Bangkok, Aug 25 (efe-epa).- Facebook on Tuesday said it was preparing to take legal action against Thailand after authorities in the Southeast Asian nation pressured the company into blocking a page discussing the country’s monarchy.
The company said the move to restrict access to the Royalist Marketplace page, which has over a million followers, was a breach of international human rights.
Thailand has some of the toughest lèse majesté laws in the world and criticizing or insulting the country’s royal family can lead to a 15-year prison sentence.
In a statement to Thai media, a Facebook spokesman said: “Requests like this are severe, contravene international human rights law, and have a chilling effect on people’s ability to express themselves.”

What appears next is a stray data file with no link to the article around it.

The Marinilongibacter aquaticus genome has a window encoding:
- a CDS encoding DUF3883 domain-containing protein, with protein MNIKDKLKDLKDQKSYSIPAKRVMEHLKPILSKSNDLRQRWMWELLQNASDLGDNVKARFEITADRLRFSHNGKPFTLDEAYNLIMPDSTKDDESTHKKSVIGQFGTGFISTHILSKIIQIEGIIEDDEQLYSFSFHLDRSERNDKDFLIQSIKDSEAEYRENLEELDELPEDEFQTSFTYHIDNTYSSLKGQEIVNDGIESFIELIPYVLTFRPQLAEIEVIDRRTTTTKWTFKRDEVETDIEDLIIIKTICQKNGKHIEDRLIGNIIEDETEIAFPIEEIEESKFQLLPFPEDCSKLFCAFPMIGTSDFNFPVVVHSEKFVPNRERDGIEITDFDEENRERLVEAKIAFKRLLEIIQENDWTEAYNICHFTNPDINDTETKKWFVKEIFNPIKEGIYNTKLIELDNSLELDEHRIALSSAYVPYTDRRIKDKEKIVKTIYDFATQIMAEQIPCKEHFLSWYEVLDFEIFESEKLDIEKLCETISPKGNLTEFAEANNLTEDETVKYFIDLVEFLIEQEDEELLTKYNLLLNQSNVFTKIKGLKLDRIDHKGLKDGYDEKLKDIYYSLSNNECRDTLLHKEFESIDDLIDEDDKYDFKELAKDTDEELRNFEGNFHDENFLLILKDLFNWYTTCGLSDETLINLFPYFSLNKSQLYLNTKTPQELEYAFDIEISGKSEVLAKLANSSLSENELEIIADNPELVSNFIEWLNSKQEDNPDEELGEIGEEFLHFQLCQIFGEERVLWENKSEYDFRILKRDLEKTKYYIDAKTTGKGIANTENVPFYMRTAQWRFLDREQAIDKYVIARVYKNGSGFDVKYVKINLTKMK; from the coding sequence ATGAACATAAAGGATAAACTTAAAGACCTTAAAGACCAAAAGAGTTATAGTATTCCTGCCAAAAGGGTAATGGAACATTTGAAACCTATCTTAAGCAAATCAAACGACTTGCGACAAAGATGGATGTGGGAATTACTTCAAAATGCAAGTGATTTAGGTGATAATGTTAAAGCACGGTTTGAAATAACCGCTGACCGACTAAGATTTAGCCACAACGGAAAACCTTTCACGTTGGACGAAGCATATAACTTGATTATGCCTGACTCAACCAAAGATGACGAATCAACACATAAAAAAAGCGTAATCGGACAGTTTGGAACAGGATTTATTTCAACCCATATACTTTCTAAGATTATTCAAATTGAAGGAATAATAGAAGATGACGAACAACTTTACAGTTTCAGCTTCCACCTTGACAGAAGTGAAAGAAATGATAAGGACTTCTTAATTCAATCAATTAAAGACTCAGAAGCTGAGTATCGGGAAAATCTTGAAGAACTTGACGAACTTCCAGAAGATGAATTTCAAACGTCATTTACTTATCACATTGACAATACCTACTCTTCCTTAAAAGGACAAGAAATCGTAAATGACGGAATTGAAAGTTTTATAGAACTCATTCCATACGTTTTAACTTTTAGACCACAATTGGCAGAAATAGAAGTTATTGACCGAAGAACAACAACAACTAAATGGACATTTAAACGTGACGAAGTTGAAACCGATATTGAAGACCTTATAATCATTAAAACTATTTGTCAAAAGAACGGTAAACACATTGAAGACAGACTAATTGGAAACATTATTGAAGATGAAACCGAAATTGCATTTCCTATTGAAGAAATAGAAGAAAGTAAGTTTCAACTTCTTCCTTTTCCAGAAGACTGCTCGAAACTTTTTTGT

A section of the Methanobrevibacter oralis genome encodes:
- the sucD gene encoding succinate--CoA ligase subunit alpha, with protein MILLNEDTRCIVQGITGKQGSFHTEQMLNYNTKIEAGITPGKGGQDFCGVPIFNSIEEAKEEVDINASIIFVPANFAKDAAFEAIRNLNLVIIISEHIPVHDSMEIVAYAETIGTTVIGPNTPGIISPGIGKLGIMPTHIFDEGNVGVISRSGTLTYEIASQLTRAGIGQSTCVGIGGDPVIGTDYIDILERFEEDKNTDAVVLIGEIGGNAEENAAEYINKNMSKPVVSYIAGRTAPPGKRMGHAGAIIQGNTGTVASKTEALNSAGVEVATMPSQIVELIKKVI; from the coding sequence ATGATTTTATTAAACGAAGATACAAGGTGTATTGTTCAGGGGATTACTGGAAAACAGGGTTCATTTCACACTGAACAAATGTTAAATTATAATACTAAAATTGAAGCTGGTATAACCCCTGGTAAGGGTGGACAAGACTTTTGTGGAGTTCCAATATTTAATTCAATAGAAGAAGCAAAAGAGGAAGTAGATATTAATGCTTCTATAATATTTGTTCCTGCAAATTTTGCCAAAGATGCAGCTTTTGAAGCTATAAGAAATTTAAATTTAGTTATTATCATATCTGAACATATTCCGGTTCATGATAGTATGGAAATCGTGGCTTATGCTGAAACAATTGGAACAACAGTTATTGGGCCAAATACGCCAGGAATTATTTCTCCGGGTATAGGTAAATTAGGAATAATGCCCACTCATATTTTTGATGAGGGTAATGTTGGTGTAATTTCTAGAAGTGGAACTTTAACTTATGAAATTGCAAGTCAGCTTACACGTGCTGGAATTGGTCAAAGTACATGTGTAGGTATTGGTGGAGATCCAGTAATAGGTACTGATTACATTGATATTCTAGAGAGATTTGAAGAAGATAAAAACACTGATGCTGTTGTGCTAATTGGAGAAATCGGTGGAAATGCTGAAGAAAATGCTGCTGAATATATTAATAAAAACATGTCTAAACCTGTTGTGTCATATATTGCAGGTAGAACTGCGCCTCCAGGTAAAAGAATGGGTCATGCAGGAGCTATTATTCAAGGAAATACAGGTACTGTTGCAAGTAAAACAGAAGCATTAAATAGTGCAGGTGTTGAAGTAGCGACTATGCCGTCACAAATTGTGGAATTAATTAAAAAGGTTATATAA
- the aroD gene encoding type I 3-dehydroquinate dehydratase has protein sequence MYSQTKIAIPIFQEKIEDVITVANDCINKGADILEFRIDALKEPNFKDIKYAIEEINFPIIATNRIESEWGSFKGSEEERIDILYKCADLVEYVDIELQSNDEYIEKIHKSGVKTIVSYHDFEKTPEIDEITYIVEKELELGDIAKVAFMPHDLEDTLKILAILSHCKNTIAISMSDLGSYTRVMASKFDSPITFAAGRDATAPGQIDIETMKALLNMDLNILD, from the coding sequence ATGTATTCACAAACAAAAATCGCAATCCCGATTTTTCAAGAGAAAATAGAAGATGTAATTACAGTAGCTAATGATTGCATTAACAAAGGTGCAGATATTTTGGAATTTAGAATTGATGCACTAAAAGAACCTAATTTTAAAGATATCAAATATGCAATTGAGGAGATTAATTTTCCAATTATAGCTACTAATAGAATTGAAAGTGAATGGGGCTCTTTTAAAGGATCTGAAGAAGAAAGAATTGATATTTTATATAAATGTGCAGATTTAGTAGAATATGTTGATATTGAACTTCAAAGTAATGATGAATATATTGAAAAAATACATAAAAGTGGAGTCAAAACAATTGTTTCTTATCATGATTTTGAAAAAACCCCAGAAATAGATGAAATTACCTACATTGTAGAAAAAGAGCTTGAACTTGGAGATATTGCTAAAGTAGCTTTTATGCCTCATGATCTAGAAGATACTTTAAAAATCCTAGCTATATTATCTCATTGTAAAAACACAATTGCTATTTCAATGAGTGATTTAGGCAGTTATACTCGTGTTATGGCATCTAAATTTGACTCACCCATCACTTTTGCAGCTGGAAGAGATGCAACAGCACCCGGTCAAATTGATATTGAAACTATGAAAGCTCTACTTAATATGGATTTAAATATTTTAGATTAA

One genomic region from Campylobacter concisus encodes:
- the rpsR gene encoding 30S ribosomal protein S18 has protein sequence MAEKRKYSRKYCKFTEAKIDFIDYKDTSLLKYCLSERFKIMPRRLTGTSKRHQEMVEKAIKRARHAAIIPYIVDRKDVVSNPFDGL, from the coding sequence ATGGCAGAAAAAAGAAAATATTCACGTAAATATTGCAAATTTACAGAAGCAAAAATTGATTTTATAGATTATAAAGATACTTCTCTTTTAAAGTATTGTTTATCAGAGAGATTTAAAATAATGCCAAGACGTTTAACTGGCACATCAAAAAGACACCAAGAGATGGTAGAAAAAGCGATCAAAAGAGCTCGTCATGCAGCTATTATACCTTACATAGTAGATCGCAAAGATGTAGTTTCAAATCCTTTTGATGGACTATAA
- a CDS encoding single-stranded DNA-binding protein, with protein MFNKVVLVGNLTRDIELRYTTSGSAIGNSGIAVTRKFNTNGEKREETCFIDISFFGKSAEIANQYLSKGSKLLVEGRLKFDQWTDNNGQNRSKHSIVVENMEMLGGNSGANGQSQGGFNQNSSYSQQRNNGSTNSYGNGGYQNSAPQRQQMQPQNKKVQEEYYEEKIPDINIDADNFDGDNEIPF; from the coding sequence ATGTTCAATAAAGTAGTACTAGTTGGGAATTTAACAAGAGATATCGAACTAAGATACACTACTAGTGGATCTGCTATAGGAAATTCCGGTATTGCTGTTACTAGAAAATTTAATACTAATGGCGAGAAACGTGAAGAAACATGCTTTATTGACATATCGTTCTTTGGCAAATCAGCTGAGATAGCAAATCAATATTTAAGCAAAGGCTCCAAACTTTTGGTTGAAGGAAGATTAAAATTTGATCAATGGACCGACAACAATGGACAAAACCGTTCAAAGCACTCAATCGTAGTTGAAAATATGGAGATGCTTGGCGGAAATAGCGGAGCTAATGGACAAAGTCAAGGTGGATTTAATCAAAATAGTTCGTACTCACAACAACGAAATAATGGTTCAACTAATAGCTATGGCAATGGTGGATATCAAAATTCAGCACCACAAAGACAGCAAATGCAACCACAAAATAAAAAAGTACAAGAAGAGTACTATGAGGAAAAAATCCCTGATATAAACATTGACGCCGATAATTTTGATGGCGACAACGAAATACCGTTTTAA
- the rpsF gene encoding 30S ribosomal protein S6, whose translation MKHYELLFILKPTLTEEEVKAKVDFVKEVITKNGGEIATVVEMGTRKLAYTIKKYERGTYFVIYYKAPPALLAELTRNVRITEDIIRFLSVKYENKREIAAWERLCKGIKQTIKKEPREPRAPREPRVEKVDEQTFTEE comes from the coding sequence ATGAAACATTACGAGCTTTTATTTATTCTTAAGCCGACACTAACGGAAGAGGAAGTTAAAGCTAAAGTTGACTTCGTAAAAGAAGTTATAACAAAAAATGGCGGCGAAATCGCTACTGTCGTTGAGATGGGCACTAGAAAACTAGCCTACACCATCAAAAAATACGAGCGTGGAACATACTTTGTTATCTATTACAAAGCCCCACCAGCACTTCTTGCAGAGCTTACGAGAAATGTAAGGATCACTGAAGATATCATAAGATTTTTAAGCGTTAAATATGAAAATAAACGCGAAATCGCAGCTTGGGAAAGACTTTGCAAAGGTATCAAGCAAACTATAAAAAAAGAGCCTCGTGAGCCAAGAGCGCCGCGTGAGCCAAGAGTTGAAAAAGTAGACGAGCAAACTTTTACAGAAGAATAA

The spokesperson said Facebook worked to “defend the rights” of all internet users.
The founder of Royalist Marketplace, Pavin Chachavalpongpun, a history teacher living in exile in Japan, responded in an article published on the media outlet Forsea.
“This is not the first time Facebook cooperated with undemocratic regimes of Thailand,” he wrote.
Pavin said the page had served as a space for freedom of expression in support of the youth-led, pro-democracy protests taking place in Thailand on a daily basis since July.
He said Thailand’s ministry of digital economy and society, which ordered the closure of the page, was “at the frontline in the battle of the information in cyberspace.”
Pavin has set up a replacement page which has already attracted almost half a million members.